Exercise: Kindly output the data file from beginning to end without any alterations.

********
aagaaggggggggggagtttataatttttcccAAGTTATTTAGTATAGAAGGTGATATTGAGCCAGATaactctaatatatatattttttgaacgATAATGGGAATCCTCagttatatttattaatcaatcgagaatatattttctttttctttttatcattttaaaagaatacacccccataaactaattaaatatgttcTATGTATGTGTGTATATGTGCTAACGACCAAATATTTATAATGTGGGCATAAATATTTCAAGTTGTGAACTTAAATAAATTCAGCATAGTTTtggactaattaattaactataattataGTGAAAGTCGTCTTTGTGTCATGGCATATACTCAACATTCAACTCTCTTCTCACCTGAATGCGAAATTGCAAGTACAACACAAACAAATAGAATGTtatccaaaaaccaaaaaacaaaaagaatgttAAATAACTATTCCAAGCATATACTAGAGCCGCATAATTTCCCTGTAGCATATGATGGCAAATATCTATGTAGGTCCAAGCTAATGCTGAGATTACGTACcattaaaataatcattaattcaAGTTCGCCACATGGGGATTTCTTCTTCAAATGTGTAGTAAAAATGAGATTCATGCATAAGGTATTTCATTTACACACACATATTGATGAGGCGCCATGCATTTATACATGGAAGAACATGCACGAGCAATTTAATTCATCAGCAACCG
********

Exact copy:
aagaaggggggggggagtttataatttttcccAAGTTATTTAGTATAGAAGGTGATATTGAGCCAGATaactctaatatatatattttttgaacgATAATGGGAATCCTCagttatatttattaatcaatcgagaatatattttctttttctttttatcattttaaaagaatacacccccataaactaattaaatatgttcTATGTATGTGTGTATATGTGCTAACGACCAAATATTTATAATGTGGGCATAAATATTTCAAGTTGTGAACTTAAATAAATTCAGCATAGTTTtggactaattaattaactataattataGTGAAAGTCGTCTTTGTGTCATGGCATATACTCAACATTCAACTCTCTTCTCACCTGAATGCGAAATTGCAAGTACAACACAAACAAATAGAATGTtatccaaaaaccaaaaaacaaaaagaatgttAAATAACTATTCCAAGCATATACTAGAGCCGCATAATTTCCCTGTAGCATATGATGGCAAATATCTATGTAGGTCCAAGCTAATGCTGAGATTACGTACcattaaaataatcattaattcaAGTTCGCCACATGGGGATTTCTTCTTCAAATGTGTAGTAAAAATGAGATTCATGCATAAGGTATTTCATTTACACACACATATTGATGAGGCGCCATGCATTTATACATGGAAGAACATGCACGAGCAATTTAATTCATCAGCAACCG